The work that I’ll be showing is once again a collection of dress pieces that reflect my life with Type 1 Diabetes. Some of the pieces were included in my last show, but I’ve also been working on new things since then. If you’re in the area, I hope you can make it! I’ll be there for the duration of the opening reception.

Bonus announcement: I’m going to be in another magazine! More info on that later :] Have a great day!

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My First Art Show!

Back in September, I had my first art show. It was up for 2 weeks in the ArtWorks Gallery at JMU. I spent much of the last 2 years preparing for it and was very satisfied with the end result. I was also very nervous for everyone to see it as it was such a personal topic. The response was very good though! Several people came to the opening on September 13th and I received feedback from professors, classmates, coworkers, and family.

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This show was definitely a learning experience. There were a quite few bumps along the way… In this gallery, shows are put up the day before the opening, so I spent much of my Sunday doing that. I had help from mostly my boyfriend, but also the directors and some interns, which I was very grateful for. There was a lot of measuring and nailing for my 27 pieces. It took close to 5 hours to get everything done. Another setback was that when I was putting up all of my framed images, I didn’t take them down when my boyfriend started hammering the nail in for the next piece and eventually one frame fell off the wall and cracked of course. Luckily, I was able to find the same frame at Michael’s and replace it in time. Oh, and I also forgot to bring one of my pieces all together so I had to go back and get that from my room.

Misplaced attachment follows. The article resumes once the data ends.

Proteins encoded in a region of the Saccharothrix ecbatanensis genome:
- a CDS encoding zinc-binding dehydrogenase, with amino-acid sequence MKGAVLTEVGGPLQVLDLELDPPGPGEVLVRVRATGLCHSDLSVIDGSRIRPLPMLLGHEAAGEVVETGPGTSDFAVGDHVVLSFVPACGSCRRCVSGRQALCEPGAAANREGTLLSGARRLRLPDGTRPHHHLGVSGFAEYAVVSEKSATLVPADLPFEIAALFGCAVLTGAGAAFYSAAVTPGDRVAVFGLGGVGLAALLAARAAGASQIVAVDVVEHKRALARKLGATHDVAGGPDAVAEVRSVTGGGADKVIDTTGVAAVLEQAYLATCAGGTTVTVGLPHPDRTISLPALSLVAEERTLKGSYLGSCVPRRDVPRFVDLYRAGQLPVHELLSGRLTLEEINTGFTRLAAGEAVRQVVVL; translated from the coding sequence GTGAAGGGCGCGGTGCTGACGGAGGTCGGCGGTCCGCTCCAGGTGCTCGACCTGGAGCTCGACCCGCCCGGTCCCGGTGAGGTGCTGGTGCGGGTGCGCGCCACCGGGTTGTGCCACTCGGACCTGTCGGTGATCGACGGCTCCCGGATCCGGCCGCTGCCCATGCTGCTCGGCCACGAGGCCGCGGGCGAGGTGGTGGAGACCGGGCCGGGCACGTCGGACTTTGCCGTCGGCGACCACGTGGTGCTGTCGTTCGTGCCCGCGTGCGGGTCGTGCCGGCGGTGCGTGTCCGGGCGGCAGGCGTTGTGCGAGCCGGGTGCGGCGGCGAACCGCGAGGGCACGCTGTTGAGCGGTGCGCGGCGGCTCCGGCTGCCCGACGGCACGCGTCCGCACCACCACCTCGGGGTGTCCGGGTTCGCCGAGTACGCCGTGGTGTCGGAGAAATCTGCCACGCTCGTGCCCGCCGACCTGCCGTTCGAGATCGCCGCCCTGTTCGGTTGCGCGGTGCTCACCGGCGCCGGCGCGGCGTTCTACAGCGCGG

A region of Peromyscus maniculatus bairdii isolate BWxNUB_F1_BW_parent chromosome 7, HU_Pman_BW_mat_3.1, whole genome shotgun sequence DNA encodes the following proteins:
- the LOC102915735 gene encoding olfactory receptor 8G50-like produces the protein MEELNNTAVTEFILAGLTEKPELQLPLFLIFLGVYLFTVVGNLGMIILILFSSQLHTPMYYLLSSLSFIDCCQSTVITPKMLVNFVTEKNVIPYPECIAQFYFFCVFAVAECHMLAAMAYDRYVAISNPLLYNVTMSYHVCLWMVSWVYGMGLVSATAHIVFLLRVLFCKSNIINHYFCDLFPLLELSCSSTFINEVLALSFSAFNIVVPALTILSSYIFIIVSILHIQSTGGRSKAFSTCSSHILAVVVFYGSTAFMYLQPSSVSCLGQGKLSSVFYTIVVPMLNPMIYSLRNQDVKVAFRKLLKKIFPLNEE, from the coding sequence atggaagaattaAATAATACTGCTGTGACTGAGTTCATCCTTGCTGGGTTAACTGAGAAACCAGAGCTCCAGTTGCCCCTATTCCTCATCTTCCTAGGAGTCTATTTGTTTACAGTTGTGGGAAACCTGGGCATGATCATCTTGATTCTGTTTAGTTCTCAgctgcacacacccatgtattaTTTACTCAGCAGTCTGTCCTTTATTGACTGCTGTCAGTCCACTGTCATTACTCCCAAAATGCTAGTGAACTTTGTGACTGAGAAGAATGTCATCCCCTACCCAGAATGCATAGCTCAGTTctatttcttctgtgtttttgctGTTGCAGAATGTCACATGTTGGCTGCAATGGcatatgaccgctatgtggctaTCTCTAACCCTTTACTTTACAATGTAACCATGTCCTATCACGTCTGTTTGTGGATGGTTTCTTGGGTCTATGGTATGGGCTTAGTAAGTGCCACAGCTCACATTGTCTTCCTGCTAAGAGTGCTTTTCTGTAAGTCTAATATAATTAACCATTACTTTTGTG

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Even though I’m the most satisfied with my paintings, the wall of framed pieces was probably my favorite part of the show. It wasn’t just me trying to say something, it was a lot of people saying things. Earlier in 2012 I asked people affected by diabetes to answer three questions: